TOYAH: Absolutely and I'm a big believer in supporting the local economy. So I just think (it's) living in paradise

TAMMY: You mentioned your husband there, Robert Fripp who was in King Crimson with Greg Lake. I hope you don't mind me mentioning him, because obviously he passed away recently. Did you know Greg personally? What was he like?

TOYAH: The thing is Greg was in the original King Crimson and then Greg went on to have massive success with other bands so I can't say I was best buddies with him but yes, we knew him. Yesterday at the Birmingham Repertory Theatre I was awarded a star on the Walk Of Stars on Broad Street (below) and I gave a concert and I sang Greg Lake's “I Believe In Father Christmas” as a tribute to him. He died too young. I think anything under 80 is too young these days. So it's a sad loss but a great life

Congratulations on that honour on the Walk Of Stars in Birmingham. What was it like getting some recognition just down the road where it started really, at the Old Rep?

TOYAH: It meant everything to me. The Birmingham Council have been so respectful and honourable. They're sighting the star where my father's old antique shop was on Broad Street. I had such happy memories of drama school and we're trying to produce a film in Birmingham that will be shot in that theatre over the summer so the connections to Birmingham are well and truly alive for me

TAMMY: Good stuff. And what about the punk thing? I was a kid growing around that area. You'd see people with coloured hair and I thought it was fantastic!

TOYAH: It was really exciting

TAMMY: It really was! I know growing up life wasn't always easy for you health wise. As you became a woman you seemed to be a woman who knew what she wanted and what she was about?

TOYAH: I was just a part of that generation that was different. When I was 12 years old I started making my own clothes because I couldn't buy what I wanted in shops. Then I started dying my hair because I was a hair model for a very famous department store in Birmingham by the age of 14. Then one day someone said "you should go and see this band play called The Sex Pistols" 

This about 1974 or 5 and I went into a nightclub called Bogarts on New Street and it was full of 300 kids that looked just like me. Until then I thought I was alone in the world. They all had brightly coloured hair and they'd all made their clothes. So the way I look at it is we were a generation born very differently from everyone else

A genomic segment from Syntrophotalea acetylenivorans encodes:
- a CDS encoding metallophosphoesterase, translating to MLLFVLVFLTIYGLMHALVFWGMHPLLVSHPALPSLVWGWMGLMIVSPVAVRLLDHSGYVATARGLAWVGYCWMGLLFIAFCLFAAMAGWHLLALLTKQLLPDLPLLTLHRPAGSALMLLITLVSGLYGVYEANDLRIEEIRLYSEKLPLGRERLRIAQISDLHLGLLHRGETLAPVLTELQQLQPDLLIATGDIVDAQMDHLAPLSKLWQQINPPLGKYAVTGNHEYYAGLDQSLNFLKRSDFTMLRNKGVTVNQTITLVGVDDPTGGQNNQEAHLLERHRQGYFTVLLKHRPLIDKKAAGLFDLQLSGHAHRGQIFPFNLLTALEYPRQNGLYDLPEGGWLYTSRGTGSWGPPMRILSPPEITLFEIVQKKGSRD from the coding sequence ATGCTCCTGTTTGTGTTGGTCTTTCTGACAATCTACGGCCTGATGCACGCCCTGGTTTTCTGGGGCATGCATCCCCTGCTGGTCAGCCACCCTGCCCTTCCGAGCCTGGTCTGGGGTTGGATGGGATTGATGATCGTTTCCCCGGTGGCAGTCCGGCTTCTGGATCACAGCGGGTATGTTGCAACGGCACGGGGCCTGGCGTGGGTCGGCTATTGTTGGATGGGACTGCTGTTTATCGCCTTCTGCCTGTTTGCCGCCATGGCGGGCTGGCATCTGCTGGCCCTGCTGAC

TAMMY: Looking back over a career that spans over more than 30 years now ... Top 40 singles, 20 albums, books, stage plays, films including “Quadrophenia”, loads of telly. Highlights for you?

TOYAH: My highlight is today. I've got six movies coming up. I'm not the lead in any of them but I'm working on them all for many weeks with kind of healthy character roles. I have a hundred shows booked with Toyah band next year including Glastonbury again. So my highlights are happening today

Live for now. I've had a really great career and I'm still out there doing it. I'm really grateful for that because I can enjoy it now. Forty years ago when my career began I was very nervous and not very confident. Today I don't have the pressures of having to release album after album on my shoulder. So I can enjoy it more and I am enjoying it to the full

TAMMY: Good for you! You've got an "80s Invasion Tour" coming up in March as well?

TOYAH: Yes, in March! We're going to be playing the Birmingham Town Hall. It's myself, Paul Young, China Crisis, Martika. Birmingham is probably the closest we're coming to your area but it will be great

TAMMY: How are you enjoying Christmas? Will you be in Pershore?

TOYAH: We're going to be home with my sister and her husband and just can't wait! Christmas starts now!

TAMMY: Fantastic. It's been a real pleasure talking to you. Merry Christmas to you, Toyah!

TOYAH: Merry Christmas to you and your listeners and thank you!

TAMMY: Thank you very much!